Of Illness and Easter

I was really sick two nights ago.  Like, throwing up every half hour all night long sick.  It really hurts when you’ve already lost all of what’s in your stomach but your body still insists on emptying itself for about 6 more hours.  I wouldn’t say it was the sickest I’ve ever been in my whole life, but I think it made the Top 5 list, and could have easily claimed the top spot if it hadn’t been so brief (praise God for that).

I had one violent night of pain, and then one day of exhaustion, dizziness, and dehydration as my body tried putting the pieces back together.  Today is day two, and I would say that I’m at about 80%- I don’t have much of an appetite, but I can eat, and I don’t have a ton of energy, but I can do more than lay in bed.

But today I am in a bit of amazement at how much better I feel after being so depleted yesterday, and so ill the night before that.

Are our bodies not totally amazing?

We break bones…they put themselves back together.  We contract a virus, our immune system fights it off (like, seriously, how does it know to do that?).  We burn ourselves and our skin says, “No big deal, just give me a week and you’ll be good as new.”  My poor digestive system was totally ravaged, but as soon as things calmed down, this tabernacle of clay just patched itself up so that it could go about its merry way.

Now, I know that my illnesses and injuries have been minor, especially compared to the huge physical hurdles dealt to others.  We obviously all have scars from incidents that we weren’t able to perfectly recuperate from, and the perils of mortality will eventually overtake us all.  But even on one’s death-bed, I will marvel at the fortitude and resilience of their body.  Can one not stand in awe at the last pulse of a heart that’s been beating every second for better part of the last century?  And even when seeing a child born still, are their tiny little features not magnificent?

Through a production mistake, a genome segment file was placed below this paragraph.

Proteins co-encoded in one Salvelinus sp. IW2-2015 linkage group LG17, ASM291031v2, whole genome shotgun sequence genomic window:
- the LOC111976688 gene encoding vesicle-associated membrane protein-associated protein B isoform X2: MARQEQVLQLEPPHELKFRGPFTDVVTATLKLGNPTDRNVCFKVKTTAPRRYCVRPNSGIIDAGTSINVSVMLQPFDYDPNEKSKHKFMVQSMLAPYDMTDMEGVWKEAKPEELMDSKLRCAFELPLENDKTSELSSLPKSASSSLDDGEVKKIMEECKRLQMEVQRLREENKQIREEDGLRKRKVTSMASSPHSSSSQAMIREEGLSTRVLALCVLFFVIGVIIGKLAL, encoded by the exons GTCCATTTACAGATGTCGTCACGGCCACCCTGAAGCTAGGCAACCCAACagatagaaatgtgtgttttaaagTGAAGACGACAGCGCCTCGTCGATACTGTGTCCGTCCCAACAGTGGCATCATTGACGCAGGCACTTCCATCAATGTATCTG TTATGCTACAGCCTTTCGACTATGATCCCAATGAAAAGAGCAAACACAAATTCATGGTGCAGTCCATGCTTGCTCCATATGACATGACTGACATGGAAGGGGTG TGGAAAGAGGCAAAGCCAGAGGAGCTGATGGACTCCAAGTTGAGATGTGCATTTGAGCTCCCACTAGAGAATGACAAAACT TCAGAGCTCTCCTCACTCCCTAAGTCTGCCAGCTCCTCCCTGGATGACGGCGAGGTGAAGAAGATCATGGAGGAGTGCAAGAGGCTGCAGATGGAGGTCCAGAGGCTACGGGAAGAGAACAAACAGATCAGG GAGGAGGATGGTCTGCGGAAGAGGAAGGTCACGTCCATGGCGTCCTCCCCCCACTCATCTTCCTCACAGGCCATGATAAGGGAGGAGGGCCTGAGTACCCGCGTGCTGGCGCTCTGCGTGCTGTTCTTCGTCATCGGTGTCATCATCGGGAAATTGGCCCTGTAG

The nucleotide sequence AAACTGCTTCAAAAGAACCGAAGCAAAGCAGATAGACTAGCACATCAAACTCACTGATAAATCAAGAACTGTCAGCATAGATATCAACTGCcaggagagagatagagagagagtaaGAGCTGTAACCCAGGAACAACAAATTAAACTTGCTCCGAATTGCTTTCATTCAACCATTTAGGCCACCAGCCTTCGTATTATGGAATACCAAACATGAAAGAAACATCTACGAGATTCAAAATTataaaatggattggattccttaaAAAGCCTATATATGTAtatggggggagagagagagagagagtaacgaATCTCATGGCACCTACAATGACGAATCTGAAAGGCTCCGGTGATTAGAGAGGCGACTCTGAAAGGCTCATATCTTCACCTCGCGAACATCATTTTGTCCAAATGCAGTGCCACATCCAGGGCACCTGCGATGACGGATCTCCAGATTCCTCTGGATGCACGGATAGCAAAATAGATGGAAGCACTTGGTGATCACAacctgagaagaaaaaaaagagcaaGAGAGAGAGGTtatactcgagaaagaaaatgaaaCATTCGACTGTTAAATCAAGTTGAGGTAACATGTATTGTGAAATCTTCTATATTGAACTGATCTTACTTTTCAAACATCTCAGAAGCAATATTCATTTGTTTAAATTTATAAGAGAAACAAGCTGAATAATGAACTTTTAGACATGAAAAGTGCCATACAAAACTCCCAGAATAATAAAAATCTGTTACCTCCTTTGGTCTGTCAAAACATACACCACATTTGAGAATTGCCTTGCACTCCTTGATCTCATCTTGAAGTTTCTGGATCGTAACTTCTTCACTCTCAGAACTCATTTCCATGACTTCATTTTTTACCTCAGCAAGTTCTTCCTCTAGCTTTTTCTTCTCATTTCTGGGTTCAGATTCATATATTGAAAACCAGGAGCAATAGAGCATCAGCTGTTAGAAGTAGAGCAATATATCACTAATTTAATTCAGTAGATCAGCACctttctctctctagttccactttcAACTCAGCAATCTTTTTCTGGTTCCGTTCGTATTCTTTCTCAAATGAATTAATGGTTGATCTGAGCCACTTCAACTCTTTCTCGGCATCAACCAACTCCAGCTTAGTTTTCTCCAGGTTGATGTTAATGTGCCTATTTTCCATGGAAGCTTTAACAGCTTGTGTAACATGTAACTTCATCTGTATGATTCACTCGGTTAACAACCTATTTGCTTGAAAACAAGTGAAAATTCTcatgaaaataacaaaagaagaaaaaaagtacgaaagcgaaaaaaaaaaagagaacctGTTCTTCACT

Jesus Christ was flogged, had nails driven to his hands, wrists, and ankles, was stabbed in the side, and was crucified.  He died.  The physical, emotional, and mental suffering he endured by perfectly executing the atonement was the most violent, abusive, and torturous experience of all eternity.  It left him like this:


I see the healings that happen in our own bodies as a kind of type of what happened to Christ.  His body underwent a healing even more infinite than his ailment.  I join in the nearly mocking tone of 1 Corinthians 15:55 when I ask “Oh death, where is thy sting? Oh grave, where is thy victory?”  As we have recently been taught by President Uchtdorf in his April 2014 talk, “Grateful in Any Circumstances”:

The more we learn about the gospel of Jesus Christ, the more we realize that endings here in mortality are not endings at all. They are merely interruptions—temporary pauses that one day will seem small compared to the eternal joy awaiting the faithful.

How grateful I am to my Heavenly Father that in His plan there are no true endings, only everlasting beginnings.

How embarrassed, how worthless, how meaningless must both death and the grave felt when this happened:


The man who had endured all the anguish and pain mortality had ever and will ever conjure up stands whole, perfect, and alive.  Now let’s zoom out and look at the bigger picture:



Christ rose not just for himself, but for the thief on his right and the thief on his left.  They hung, suffered, and died there together, but because of him, and only him, they will also resurrect, rise, and live together.


Our bodies are miraculous in the way they can heal themselves, but they are only that way because their creator is miraculous.  The wonderful but minor repairs it does on itself will one day pale in comparison to the glory that shall be revealed in us.

Because of him, every hurt will go away, every cost will be worth it, and every longing of our hearts shall be filled.

Revelation 21:4:

And God shall wipe away all tears from their eyes; and there shall be no more death, neither sorrow, nor crying, neither shall there be any more pain: for the former things are passed away.

As we walk (and sometimes just stumble) through mortality we will encounter pains that will be healed.  We will also encounter pains that will not be.  But, brothers and sisters, through Jesus Christ, all will be made well.

Not just well, but glorious.

I will praise his name forever, and for starters, I am praising it now.





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